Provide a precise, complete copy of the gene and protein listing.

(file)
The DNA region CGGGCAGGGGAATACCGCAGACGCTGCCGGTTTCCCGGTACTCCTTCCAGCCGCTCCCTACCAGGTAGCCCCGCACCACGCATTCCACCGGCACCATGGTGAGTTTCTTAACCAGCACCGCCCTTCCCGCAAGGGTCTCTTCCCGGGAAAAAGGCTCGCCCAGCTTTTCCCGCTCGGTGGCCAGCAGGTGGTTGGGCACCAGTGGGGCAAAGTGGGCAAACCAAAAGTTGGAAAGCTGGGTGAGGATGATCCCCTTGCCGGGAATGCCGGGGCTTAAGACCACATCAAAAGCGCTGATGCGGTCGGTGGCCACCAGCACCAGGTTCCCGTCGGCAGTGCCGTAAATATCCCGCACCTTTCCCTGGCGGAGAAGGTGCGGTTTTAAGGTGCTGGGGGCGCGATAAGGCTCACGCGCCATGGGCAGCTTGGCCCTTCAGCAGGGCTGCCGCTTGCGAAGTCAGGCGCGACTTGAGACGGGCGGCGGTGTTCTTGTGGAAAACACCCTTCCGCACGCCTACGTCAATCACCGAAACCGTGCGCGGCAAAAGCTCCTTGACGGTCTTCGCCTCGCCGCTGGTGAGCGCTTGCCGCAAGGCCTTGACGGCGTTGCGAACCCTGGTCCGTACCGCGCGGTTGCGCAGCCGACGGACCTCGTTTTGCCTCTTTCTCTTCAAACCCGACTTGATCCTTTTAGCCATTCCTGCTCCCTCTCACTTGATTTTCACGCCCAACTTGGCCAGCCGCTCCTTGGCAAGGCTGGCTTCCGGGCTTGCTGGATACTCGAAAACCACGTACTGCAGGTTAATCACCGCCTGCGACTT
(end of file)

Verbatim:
The DNA region CGGGCAGGGGAATACCGCAGACGCTGCCGGTTTCCCGGTACTCCTTCCAGCCGCTCCCTACCAGGTAGCCCCGCACCACGCATTCCACCGGCACCATGGTGAGTTTCTTAACCAGCACCGCCCTTCCCGCAAGGGTCTCTTCCCGGGAAAAAGGCTCGCCCAGCTTTTCCCGCTCGGTGGCCAGCAGGTGGTTGGGCACCAGTGGGGCAAAGTGGGCAAACCAAAAGTTGGAAAGCTGGGTGAGGATGATCCCCTTGCCGGGAATGCCGGGGCTTAAGACCACATCAAAAGCGCTGATGCGGTCGGTGGCCACCAGCACCAGGTTCCCGTCGGCAGTGCCGTAAATATCCCGCACCTTTCCCTGGCGGAGAAGGTGCGGTTTTAAGGTGCTGGGGGCGCGATAAGGCTCACGCGCCATGGGCAGCTTGGCCCTTCAGCAGGGCTGCCGCTTGCGAAGTCAGGCGCGACTTGAGACGGGCGGCGGTGTTCTTGTGGAAAACACCCTTCCGCACGCCTACGTCAATCACCGAAACCGTGCGCGGCAAAAGCTCCTTGACGGTCTTCGCCTCGCCGCTGGTGAGCGCTTGCCGCAAGGCCTTGACGGCGTTGCGAACCCTGGTCCGTACCGCGCGGTTGCGCAGCCGACGGACCTCGTTTTGCCTCTTTCTCTTCAAACCCGACTTGATCCTTTTAGCCATTCCTGCTCCCTCTCACTTGATTTTCACGCCCAACTTGGCCAGCCGCTCCTTGGCAAGGCTGGCTTCCGGGCTTGCTGGATACTCGAAAACCACGTACTGCAGGTTAATCACCGCCTGCGACTT